Alcohol Taxes Series, Article 2: Most State Alcohol Tax Policies Still Stuck In The Past

In spite of the deep recession and troubling budget shortfalls, alcohol tax policies in many states haven’t been updated for decades and remain stuck in the 20th century.

According to the U.S. Center on Budget and Policy Priorities, at least 46 states have struggled with budget shortfalls for the 2011 fiscal year. Nevertheless, most state alcohol taxes (especially beer taxes), have been untouched for decades. For example, here’s a list of 10 states and the year when beer taxes were last raised:

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  • Wyoming – 1935
  • Pennsylvania – 1947
  • Louisiana – 1948
  • Michigan – 1966
  • West Virginia – 1966
  • North Dakota – 1967
  • Georgia – 1967
  • Wisconsin – 1969
  • North Carolina – 1969
  • South Carolina – 1969


(Source: Center for Science in the Public Interest,
States Ranked by Alcohol Tax Rates: Beer)

In fact, there are only eight states that have raised beer taxes at all since the year 2000. When inflation is factored into stagnant alcohol tax rates, the reality is clear: many state governments are making it cheaper to drink, year after year, when they can least afford the rising costs of dealing with alcohol-related problems and crime.

There have been a number of proposals for increasing alcohol taxes in various states over the past several years, but only a few have been successful. Efforts to update state alcohol tax policies have been derailed by an overall lack of information and confusion about most states’ outdated policies. Oftentimes, the alcohol industry works hard to contribute to the confusion. However, a 2004 study by the American Medical Association showed that, when they are informed about their state’s alcohol rates, most Americans would support an increase.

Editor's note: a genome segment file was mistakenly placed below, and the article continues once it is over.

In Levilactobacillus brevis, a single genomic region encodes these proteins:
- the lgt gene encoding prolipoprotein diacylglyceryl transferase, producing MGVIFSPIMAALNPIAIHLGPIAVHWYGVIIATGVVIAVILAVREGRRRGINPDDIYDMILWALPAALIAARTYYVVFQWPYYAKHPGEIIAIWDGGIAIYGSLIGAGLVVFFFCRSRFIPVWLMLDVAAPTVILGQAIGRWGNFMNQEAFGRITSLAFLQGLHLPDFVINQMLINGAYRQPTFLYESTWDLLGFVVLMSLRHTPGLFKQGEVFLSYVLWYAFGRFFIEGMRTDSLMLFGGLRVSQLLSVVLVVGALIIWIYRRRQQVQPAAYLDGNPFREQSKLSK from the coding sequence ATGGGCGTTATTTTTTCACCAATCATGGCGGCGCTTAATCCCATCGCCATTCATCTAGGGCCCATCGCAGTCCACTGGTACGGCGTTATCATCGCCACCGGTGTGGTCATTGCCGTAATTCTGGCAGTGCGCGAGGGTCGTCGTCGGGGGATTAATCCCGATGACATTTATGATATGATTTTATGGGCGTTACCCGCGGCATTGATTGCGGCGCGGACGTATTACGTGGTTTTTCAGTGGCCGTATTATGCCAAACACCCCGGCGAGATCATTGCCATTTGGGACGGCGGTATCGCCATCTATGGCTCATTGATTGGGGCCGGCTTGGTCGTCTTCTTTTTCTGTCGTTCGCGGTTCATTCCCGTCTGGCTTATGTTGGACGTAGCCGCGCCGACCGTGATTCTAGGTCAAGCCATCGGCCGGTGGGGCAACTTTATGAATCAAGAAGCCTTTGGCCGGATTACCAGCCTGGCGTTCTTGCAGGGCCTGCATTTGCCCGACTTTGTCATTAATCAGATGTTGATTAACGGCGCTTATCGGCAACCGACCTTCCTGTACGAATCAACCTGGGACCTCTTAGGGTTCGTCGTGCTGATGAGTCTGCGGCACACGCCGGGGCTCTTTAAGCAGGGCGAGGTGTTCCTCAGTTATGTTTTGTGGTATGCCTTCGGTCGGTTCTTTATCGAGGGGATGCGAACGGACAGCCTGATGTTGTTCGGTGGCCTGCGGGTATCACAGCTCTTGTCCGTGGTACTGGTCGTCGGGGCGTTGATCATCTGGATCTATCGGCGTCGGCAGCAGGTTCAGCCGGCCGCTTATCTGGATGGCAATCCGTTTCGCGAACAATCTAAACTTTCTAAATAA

Alaska is one state that has been successful in modernizing its alcohol tax rates over the last 27 years. The state’s alcohol taxes were raised significantly in 1983 and again in 2002. Alaska now has the country’s highest beer tax of $1.07 per gallon. Researchers from the University of Florida studied the effects of Alaska’s increased alcohol taxes and found that it undoubtedly saves lives. After alcohol taxes were raised in 1983, alcohol-related deaths in Alaska dropped by 29 percent. When alcohol taxes were raised again in 2002, alcohol-related deaths subsequently fell another 11 percent.

The compelling evidence from Alaska should bolster existing and future efforts around the country to modernize state alcohol taxes.

Sources:
Center for Science in the Public Interest, cspinet.org
“Factbook on State Beer Taxes, Center for Science in the Public Interest.
Excise Tax Rates by State, taxfoundation.org.
“Study: paying more for alcohol saves lives,” CNN.com, December 8, 2008.

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